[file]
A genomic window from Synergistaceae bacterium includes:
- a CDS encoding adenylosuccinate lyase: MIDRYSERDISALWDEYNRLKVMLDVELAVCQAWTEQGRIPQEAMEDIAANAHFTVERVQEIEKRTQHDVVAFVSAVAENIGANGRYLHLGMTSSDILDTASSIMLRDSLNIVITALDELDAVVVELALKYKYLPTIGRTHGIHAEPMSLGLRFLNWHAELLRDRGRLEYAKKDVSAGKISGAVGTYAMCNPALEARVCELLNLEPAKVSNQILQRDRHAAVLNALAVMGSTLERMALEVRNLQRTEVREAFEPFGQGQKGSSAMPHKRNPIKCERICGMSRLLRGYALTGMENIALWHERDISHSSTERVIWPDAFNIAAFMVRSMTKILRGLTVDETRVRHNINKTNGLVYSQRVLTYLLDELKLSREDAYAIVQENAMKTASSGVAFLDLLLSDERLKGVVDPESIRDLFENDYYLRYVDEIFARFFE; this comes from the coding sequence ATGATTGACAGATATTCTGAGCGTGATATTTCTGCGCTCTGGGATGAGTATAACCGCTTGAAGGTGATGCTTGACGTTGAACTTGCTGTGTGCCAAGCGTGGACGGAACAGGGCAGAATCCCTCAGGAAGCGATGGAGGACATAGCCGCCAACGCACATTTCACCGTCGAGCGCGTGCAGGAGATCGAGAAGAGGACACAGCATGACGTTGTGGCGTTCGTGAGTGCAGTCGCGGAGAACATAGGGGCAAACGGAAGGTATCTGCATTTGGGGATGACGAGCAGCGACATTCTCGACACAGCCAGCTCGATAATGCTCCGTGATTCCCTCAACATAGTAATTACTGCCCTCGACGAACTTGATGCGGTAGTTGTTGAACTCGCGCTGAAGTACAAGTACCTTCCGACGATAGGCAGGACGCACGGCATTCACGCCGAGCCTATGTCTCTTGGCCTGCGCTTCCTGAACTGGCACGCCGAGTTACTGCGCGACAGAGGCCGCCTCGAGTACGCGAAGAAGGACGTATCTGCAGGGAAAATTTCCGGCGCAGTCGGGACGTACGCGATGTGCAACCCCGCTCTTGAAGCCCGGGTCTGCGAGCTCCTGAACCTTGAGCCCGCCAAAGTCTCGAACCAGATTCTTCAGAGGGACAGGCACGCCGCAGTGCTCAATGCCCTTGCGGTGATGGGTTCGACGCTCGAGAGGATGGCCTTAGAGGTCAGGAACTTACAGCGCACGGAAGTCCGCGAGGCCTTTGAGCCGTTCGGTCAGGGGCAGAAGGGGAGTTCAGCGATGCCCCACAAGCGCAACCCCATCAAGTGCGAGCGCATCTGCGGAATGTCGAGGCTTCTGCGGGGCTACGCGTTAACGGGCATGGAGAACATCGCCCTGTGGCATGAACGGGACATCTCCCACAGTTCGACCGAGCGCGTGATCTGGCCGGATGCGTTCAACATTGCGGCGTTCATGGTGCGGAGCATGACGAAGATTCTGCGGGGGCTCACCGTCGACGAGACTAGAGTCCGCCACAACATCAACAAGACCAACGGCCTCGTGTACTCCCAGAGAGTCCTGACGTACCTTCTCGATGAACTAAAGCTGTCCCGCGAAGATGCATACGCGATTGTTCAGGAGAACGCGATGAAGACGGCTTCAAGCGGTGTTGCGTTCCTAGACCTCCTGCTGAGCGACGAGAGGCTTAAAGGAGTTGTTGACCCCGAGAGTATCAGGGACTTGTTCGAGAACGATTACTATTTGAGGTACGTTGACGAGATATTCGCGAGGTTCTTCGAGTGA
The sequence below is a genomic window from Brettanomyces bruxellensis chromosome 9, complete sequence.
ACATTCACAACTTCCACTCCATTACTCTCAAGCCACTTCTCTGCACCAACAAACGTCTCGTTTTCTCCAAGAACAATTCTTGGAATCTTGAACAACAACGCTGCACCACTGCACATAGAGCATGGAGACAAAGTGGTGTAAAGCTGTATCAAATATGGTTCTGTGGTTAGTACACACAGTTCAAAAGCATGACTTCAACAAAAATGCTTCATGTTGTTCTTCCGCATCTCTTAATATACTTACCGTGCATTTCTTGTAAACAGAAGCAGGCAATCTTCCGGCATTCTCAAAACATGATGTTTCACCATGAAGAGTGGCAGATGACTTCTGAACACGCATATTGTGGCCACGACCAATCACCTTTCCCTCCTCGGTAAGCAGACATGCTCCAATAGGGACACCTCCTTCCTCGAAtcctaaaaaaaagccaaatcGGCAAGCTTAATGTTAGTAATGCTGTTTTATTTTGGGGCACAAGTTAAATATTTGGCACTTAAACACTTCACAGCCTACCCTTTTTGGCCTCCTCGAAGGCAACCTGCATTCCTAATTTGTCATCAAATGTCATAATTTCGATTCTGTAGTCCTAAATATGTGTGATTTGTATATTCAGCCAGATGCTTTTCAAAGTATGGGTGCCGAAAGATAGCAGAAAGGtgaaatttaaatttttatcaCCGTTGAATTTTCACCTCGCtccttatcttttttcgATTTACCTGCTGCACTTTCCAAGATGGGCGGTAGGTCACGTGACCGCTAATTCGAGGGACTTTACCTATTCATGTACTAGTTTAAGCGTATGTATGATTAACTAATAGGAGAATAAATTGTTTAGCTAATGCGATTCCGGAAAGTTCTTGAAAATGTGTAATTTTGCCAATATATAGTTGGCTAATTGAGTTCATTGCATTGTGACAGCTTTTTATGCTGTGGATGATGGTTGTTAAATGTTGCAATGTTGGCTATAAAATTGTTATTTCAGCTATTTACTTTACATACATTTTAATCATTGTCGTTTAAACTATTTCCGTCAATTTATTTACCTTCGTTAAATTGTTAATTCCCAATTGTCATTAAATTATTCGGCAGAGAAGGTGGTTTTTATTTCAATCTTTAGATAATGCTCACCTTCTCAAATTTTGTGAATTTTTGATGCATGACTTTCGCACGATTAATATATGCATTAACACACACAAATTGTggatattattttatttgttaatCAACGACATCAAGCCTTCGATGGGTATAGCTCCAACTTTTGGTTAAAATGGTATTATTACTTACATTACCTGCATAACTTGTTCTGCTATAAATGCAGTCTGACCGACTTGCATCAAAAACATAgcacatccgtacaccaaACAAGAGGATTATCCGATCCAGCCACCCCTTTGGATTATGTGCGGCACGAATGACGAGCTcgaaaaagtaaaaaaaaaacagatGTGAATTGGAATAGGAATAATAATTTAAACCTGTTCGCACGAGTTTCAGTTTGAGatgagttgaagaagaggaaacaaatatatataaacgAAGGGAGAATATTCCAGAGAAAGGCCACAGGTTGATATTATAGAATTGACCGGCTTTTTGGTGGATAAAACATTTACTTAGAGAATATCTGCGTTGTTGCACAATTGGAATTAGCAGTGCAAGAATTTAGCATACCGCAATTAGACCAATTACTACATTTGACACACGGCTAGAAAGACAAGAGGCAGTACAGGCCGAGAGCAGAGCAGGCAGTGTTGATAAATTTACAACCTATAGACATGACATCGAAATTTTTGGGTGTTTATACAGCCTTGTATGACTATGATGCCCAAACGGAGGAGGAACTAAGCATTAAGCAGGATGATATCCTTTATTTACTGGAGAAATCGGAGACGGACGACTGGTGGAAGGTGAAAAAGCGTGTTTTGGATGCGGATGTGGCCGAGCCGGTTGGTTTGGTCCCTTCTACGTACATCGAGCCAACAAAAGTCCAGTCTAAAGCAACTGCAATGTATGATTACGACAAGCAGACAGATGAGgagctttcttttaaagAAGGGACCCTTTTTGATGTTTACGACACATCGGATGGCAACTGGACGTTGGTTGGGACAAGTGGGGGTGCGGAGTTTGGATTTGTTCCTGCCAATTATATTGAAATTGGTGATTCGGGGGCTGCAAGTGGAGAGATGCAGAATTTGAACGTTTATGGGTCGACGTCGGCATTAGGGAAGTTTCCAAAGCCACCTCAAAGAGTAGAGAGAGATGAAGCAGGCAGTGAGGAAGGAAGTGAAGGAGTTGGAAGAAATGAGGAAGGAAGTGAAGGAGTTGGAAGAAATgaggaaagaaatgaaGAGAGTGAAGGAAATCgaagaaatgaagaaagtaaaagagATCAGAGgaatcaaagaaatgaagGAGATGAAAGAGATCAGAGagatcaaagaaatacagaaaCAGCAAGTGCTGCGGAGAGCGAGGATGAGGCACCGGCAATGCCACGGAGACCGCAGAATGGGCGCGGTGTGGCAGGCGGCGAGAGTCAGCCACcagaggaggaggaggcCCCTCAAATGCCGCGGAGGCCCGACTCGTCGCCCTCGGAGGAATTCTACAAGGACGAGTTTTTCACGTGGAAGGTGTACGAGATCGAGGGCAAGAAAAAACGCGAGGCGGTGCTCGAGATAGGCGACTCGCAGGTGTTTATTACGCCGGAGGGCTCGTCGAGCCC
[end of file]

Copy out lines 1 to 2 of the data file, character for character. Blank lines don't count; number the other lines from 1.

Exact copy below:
A genomic window from Synergistaceae bacterium includes:
- a CDS encoding adenylosuccinate lyase: MIDRYSERDISALWDEYNRLKVMLDVELAVCQAWTEQGRIPQEAMEDIAANAHFTVERVQEIEKRTQHDVVAFVSAVAENIGANGRYLHLGMTSSDILDTASSIMLRDSLNIVITALDELDAVVVELALKYKYLPTIGRTHGIHAEPMSLGLRFLNWHAELLRDRGRLEYAKKDVSAGKISGAVGTYAMCNPALEARVCELLNLEPAKVSNQILQRDRHAAVLNALAVMGSTLERMALEVRNLQRTEVREAFEPFGQGQKGSSAMPHKRNPIKCERICGMSRLLRGYALTGMENIALWHERDISHSSTERVIWPDAFNIAAFMVRSMTKILRGLTVDETRVRHNINKTNGLVYSQRVLTYLLDELKLSREDAYAIVQENAMKTASSGVAFLDLLLSDERLKGVVDPESIRDLFENDYYLRYVDEIFARFFE; this comes from the coding sequence ATGATTGACAGATATTCTGAGCGTGATATTTCTGCGCTCTGGGATGAGTATAACCGCTTGAAGGTGATGCTTGACGTTGAACTTGCTGTGTGCCAAGCGTGGACGGAACAGGGCAGAATCCCTCAGGAAGCGATGGAGGACATAGCCGCCAACGCACATTTCACCGTCGAGCGCGTGCAGGAGATCGAGAAGAGGACACAGCATGACGTTGTGGCGTTCGTGAGTGCAGTCGCGGAGAACATAGGGGCAAACGGAAGGTATCTGCATTTGGGGATGACGAGCAGCGACATTCTCGACACAGCCAGCTCGATAATGCTCCGTGATTCCCTCAACATAGTAATTACTGCCCTCGACGAACTTGATGCGGTAGTTGTTGAACTCGCGCTGAAGTACAAGTACCTTCCGACGATAGGCAGGACGCACGGCATTCACGCCGAGCCTATGTCTCTTGGCCTGCGCTTCCTGAACTGGCACGCCGAGTTACTGCGCGACAGAGGCCGCCTCGAGTACGCGAAGAAGGACGTATCTGCAGGGAAAATTTCCGGCGCAGTCGGGACGTACGCGATGTGCAACCCCGCTCTTGAAGCCCGGGTCTGCGAGCTCCTGAACCTTGAGCCCGCCAAAGTCTCGAACCAGATTCTTCAGAGGGACAGGCACGCCGCAGTGCTCAATGCCCTTGCGGTGATGGGTTCGACGCTCGAGAGGATGGCCTTAGAGGTCAGGAACTTACAGCGCACGGAAGTCCGCGAGGCCTTTGAGCCGTTCGGTCAGGGGCAGAAGGGGAGTTCAGCGATGCCCCACAAGCGCAACCCCATCAAGTGCGAGCGCATCTGCGGAATGTCGAGGCTTCTGCGGGGCTACGCGTTAACGGGCATGGAGAACATCGCCCTGTGGCATGAACGGGACATCTCCCACAGTTCGACCGAGCGCGTGATCTGGCCGGATGCGTTCAACATTGCGGCGTTCATGGTGCGGAGCATGACGAAGATTCTGCGGGGGCTCACCGTCGACGAGACTAGAGTCCGCCACAACATCAACAAGACCAACGGCCTCGTGTACTCCCAGAGAGTCCTGACGTACCTTCTCGATGAACTAAAGCTGTCCCGCGAAGATGCATACGCGATTGTTCAGGAGAACGCGATGAAGACGGCTTCAAGCGGTGTTGCGTTCCTAGACCTCCTGCTGAGCGACGAGAGGCTTAAAGGAGTTGTTGACCCCGAGAGTATCAGGGACTTGTTCGAGAACGATTACTATTTGAGGTACGTTGACGAGATATTCGCGAGGTTCTTCGAGTGA